Dynamic random access memory (DRAM) is the most common kind of random access memory (RAM) for personal computers and workstations. The network of electrically-charged points in which a computer stores quickly accessible data in the form of 0s and 1s is called memory. Random access means that the PC processor can access any part of the memory directly rather than having to proceed sequentially from some starting place. DRAM is dynamic in that, unlike static RAM (SRAM), it needs to have its storage cells refreshed or given a new electronic charge every few milliseconds. Static RAM does not need refreshing because it operates on the principle of moving current that is switched in one of two directions rather than a storage cell that holds a charge in place. Static RAM is generally used for cache memory, which can be accessed more quickly than DRAM.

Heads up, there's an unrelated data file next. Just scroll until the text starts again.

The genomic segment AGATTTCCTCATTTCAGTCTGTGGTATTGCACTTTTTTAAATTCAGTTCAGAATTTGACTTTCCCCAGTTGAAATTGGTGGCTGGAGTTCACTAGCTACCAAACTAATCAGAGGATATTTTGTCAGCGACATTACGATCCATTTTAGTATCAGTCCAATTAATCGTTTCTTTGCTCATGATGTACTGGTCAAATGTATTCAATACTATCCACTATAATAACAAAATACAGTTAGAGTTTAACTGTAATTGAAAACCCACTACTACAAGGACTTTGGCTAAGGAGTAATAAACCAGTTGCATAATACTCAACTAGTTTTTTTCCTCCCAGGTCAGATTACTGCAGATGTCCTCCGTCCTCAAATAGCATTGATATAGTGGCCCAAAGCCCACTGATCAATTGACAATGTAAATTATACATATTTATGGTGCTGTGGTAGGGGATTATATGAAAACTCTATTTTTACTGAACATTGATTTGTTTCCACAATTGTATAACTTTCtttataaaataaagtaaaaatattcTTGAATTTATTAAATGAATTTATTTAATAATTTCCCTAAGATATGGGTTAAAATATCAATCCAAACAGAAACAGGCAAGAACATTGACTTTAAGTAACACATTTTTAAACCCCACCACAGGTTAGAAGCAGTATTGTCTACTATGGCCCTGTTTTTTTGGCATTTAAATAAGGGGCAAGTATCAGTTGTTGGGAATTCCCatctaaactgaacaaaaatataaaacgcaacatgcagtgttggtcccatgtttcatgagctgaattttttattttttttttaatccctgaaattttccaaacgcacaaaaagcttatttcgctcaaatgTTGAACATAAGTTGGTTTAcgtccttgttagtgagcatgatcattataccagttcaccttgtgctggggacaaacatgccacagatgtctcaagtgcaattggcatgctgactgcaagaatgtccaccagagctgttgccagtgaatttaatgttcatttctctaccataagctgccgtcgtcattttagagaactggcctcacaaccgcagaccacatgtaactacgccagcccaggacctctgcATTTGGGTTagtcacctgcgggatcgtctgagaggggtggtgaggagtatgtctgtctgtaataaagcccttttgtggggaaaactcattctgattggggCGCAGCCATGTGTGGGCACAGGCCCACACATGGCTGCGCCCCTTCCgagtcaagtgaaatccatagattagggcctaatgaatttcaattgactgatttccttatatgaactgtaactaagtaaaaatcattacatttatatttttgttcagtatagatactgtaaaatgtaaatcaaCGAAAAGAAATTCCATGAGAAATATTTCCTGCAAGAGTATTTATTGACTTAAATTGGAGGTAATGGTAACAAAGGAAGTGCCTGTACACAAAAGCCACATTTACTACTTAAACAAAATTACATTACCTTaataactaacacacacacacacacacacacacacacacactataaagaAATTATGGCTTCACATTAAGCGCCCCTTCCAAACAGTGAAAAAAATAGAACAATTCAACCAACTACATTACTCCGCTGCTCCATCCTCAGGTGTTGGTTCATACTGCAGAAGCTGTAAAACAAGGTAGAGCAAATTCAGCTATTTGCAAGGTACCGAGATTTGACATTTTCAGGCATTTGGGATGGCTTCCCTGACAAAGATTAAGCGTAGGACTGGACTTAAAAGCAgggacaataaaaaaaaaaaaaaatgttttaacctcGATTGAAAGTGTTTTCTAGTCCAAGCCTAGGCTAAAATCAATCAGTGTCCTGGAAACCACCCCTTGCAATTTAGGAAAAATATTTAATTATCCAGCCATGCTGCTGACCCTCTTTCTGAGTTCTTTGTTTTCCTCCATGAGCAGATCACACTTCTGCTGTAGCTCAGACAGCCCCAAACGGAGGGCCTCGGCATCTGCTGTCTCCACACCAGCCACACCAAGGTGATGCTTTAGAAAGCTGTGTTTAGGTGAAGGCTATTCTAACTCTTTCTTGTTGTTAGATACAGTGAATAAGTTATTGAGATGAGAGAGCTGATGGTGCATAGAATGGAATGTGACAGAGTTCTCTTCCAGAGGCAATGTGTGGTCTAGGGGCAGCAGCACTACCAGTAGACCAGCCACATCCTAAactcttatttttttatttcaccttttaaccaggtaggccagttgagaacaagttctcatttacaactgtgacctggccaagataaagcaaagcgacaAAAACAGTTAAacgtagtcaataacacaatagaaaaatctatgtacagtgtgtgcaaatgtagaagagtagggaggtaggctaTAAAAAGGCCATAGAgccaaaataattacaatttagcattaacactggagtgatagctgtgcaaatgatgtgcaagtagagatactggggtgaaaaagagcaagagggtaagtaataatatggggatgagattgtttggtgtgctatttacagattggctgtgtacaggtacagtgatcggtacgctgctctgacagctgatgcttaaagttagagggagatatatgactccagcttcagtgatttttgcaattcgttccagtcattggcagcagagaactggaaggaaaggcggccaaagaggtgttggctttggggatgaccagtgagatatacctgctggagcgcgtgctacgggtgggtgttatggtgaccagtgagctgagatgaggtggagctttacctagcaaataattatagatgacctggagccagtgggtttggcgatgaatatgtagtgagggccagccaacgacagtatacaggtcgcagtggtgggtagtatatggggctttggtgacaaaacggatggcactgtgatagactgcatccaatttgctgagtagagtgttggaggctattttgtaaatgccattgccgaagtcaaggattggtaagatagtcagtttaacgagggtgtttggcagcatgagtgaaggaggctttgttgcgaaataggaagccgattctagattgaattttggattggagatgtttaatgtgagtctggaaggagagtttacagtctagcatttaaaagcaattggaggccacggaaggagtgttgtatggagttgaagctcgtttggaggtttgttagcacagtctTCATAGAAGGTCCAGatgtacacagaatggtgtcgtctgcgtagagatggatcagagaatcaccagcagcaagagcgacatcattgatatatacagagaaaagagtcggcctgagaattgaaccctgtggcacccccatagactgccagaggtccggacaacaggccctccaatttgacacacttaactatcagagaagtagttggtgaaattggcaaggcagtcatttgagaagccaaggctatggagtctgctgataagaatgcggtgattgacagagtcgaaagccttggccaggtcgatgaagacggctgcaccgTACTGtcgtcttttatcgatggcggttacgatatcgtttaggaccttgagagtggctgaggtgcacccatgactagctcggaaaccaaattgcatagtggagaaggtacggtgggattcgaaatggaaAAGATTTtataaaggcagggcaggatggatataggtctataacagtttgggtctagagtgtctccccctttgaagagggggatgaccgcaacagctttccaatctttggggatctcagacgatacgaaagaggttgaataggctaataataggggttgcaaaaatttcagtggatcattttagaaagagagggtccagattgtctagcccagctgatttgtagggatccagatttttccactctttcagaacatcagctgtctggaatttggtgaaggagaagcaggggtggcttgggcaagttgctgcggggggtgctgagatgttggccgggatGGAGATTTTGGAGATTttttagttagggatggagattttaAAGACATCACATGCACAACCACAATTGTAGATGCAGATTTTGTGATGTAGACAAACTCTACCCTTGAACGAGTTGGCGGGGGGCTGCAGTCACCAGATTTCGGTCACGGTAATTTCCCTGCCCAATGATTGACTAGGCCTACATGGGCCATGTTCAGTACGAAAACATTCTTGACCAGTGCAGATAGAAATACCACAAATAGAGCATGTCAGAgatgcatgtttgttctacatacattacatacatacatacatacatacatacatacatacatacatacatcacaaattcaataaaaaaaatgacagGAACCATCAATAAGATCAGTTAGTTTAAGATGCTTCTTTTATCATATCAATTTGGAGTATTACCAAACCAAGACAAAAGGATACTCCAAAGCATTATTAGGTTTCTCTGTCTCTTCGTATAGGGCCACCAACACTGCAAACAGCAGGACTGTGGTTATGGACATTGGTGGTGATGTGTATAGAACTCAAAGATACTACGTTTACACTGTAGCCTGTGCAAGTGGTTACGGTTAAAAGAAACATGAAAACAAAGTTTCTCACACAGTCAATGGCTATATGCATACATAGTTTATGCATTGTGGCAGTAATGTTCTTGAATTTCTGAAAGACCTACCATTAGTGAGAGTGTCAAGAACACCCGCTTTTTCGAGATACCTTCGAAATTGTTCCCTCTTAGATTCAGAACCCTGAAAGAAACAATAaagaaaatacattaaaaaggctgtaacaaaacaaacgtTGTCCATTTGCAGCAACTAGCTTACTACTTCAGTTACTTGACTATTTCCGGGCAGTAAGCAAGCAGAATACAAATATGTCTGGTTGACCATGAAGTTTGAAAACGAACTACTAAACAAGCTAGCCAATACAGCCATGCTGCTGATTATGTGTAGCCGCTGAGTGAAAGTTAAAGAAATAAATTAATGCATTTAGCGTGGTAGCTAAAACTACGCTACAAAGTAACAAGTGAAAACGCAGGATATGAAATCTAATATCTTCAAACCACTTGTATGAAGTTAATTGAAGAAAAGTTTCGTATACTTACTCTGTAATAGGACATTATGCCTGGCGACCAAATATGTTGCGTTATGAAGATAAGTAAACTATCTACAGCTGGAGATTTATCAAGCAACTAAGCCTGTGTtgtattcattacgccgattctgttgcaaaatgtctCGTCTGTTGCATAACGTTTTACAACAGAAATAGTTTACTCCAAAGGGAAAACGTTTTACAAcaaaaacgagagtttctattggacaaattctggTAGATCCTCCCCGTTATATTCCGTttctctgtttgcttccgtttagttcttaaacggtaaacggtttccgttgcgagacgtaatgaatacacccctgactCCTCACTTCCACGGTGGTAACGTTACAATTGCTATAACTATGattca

DRAM stores each bit in a storage cell consisting of a capacitor and a transistor. Capacitors tend to lose their charge rather quickly; thus, the need for recharging. A variety of other RAM interfaces to the computer exist. These include: EDO RAM and SDRAM.
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